All diese Einsatzmöglichkeiten lernt man zu schätzen, wenn es durch finstere Wälder, futuristische Raumschiffe oder antike Tempelstädte geht, dazwischen sind auch ein paar Schwimmübungen zu absolvieren.

Allerorten begegnet man dabei witzigen Widersachern wie Vögeln oder Robotern, muß sein Geschick beim Durchqueren gefährlicher Höhlenlabyrinthe beweisen und auch mal das eine oder andere kleine Rätselknäbel entwirren.

Obwohl das Spieltempo insgesamt eher gemächlich ist, herrscht an Abwechslung kein Mangel. Dazu kommen immer wider tolle Grafik-Gags und ein wohl-dosierter Schwierigkeitsgrad, der dank unendlich vieler Continues und sechs erlaubter Feindberührungen auch Action-Novizen den Besuch höhere Abschnitte ermöglicht.

Veteranen mögen sich hingegen ein wenig daran stören, daß dieses Jump & Run keine richtigen Endgegner aufbietet und die Extras sich auf ein paar fade Sammelboni beschränken.

Die Optik mit dem blitzsauberen Parallax-Scrolling und den teilweise sogar animierten Hintergründen hat sich gegenüber der Disk-Version ebenso wenig geändert wie die lauen Sound-FX; die Musikbegleitung hat wie gesagt deutlich zugelegt. Und auch über eine deutsche Anleitung und Codes für die fünf umfangreichen Levels dürfen sich die Besitzer der Schillerscheibe freuen.

Fazit: Eines der spielbarsten und unterhaltsamsten Hüpficals, die derzeit auf den Rillen einer Amiga-CD ihre Runden drehen! (rl)

Bubba 'n' Stix soll keine Ausnahme bleiben, bei Core hat man auf CD noch viel bor. So lauert mit "Skeleton Krew" bereits höchst vielversprechende Aktion in den Startlöchern, außerdem darf man auf Konvertierungen der spektakulären Mega-CD Knallereien "Thunderhawk" und "Soulstar" hoffen - beide Games setzten auf der teschnisch schwächeren Sega-Konsole Maßstäbe, wenn es um rasantes Gameplay mit schneller 3D-Grafik geht!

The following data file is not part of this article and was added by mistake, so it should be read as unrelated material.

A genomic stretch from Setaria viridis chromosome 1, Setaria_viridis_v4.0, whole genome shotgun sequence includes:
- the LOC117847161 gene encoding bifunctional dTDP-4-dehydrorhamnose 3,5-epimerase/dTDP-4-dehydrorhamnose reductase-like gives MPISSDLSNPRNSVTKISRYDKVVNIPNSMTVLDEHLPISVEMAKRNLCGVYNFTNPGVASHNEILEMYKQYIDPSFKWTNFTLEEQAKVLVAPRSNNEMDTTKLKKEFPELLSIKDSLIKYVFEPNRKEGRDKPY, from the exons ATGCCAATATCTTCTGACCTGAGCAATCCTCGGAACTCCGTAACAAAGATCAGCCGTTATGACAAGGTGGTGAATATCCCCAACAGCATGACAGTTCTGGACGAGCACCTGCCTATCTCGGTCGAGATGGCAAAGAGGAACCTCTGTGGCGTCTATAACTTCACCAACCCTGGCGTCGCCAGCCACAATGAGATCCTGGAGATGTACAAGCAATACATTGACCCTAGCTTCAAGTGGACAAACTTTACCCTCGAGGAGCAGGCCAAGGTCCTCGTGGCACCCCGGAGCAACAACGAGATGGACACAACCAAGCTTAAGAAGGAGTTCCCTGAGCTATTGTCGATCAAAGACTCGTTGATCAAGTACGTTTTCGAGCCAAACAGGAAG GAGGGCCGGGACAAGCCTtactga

Bubba 'n' Stix CD32 logo CD32

Core Design, £29.99

In some ways, this represents the opposite end of the CD32 equation - a game ported straight across with practically no changes, for four quid more than the floppy version.

Still, you do get a nicely-done animated intro, and Bubba 'n' Stix is a dreamy and loveable (84%, AP34 platform puzzler (with the emphasis on the 'puzzle') in the first place, so I'm not going to give it too hard a time. But do consider getting the floppy version instead if you can, because it is quite a bit cheaper.

Bubba 'n' Stix CD32 logo CD32


Core Design have built up a good reputation for platform games over the years, although many have been of the 'race-from-left-to-the-right-jumping-on-things' variety. That probably explains why this one came as such a shock when it was released on floppy late last year, shortly before this direct port to CD.

More puzzle based than most of their previous efforts, it tells the tale of a young geeky truck driver called Bubba, who gets abducted by aliens who want to place him in a zoo. Unfortunately the ship breaks down and you end up dumped on an alien planet, with only a small stick-like alien for company. From here you have to find your way home.

Stix, as your alien friend is named, is an extremely versatile little chap, who can be used in all manner of situations. You can throw him as a boomerang, poke with him like a pool cue, stick him into holes in walls and use him as a step, brace one end of him under things and use him to lever them, along with a thousand other uses.

On CD the game is almost exactly the same as its floppy counterpart. I.e. the same high quality graphics and animation, the same amount of charm and character and the same taxing, yet well within the realms of playability puzzles. The only real addition is the extended intro sequence at the start, which gives you the plot in cartoon form. A game well worth owning if you fancy a real challenge.